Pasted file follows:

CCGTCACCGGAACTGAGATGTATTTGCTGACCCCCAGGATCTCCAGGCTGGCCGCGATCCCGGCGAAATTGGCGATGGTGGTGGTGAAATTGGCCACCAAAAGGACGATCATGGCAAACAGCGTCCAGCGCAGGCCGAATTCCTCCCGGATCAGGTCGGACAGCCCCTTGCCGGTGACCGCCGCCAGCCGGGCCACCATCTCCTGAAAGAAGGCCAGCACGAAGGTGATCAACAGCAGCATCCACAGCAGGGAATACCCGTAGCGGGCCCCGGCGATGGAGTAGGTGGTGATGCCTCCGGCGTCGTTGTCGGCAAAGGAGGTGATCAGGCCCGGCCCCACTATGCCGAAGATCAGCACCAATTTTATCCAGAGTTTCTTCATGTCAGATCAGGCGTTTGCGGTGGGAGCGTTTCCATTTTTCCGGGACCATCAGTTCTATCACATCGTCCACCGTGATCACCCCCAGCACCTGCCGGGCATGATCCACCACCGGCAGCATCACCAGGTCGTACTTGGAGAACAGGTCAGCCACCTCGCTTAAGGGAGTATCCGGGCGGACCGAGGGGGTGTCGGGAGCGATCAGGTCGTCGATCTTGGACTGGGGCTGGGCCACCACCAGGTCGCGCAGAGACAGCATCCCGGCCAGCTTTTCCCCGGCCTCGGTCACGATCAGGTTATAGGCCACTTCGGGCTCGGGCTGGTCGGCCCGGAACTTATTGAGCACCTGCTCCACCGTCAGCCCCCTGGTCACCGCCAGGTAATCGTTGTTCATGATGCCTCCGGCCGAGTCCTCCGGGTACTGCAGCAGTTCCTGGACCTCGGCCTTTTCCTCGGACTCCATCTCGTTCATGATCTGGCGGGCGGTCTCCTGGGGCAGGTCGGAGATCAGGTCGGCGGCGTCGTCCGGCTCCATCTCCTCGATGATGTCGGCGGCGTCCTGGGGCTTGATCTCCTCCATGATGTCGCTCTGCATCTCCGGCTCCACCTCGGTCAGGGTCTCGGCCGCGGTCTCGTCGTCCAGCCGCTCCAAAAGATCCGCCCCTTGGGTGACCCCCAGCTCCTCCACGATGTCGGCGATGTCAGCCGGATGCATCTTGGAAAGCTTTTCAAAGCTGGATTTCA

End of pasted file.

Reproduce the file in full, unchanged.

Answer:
CCGTCACCGGAACTGAGATGTATTTGCTGACCCCCAGGATCTCCAGGCTGGCCGCGATCCCGGCGAAATTGGCGATGGTGGTGGTGAAATTGGCCACCAAAAGGACGATCATGGCAAACAGCGTCCAGCGCAGGCCGAATTCCTCCCGGATCAGGTCGGACAGCCCCTTGCCGGTGACCGCCGCCAGCCGGGCCACCATCTCCTGAAAGAAGGCCAGCACGAAGGTGATCAACAGCAGCATCCACAGCAGGGAATACCCGTAGCGGGCCCCGGCGATGGAGTAGGTGGTGATGCCTCCGGCGTCGTTGTCGGCAAAGGAGGTGATCAGGCCCGGCCCCACTATGCCGAAGATCAGCACCAATTTTATCCAGAGTTTCTTCATGTCAGATCAGGCGTTTGCGGTGGGAGCGTTTCCATTTTTCCGGGACCATCAGTTCTATCACATCGTCCACCGTGATCACCCCCAGCACCTGCCGGGCATGATCCACCACCGGCAGCATCACCAGGTCGTACTTGGAGAACAGGTCAGCCACCTCGCTTAAGGGAGTATCCGGGCGGACCGAGGGGGTGTCGGGAGCGATCAGGTCGTCGATCTTGGACTGGGGCTGGGCCACCACCAGGTCGCGCAGAGACAGCATCCCGGCCAGCTTTTCCCCGGCCTCGGTCACGATCAGGTTATAGGCCACTTCGGGCTCGGGCTGGTCGGCCCGGAACTTATTGAGCACCTGCTCCACCGTCAGCCCCCTGGTCACCGCCAGGTAATCGTTGTTCATGATGCCTCCGGCCGAGTCCTCCGGGTACTGCAGCAGTTCCTGGACCTCGGCCTTTTCCTCGGACTCCATCTCGTTCATGATCTGGCGGGCGGTCTCCTGGGGCAGGTCGGAGATCAGGTCGGCGGCGTCGTCCGGCTCCATCTCCTCGATGATGTCGGCGGCGTCCTGGGGCTTGATCTCCTCCATGATGTCGCTCTGCATCTCCGGCTCCACCTCGGTCAGGGTCTCGGCCGCGGTCTCGTCGTCCAGCCGCTCCAAAAGATCCGCCCCTTGGGTGACCCCCAGCTCCTCCACGATGTCGGCGATGTCAGCCGGATGCATCTTGGAAAGCTTTTCAAAGCTGGATTTCA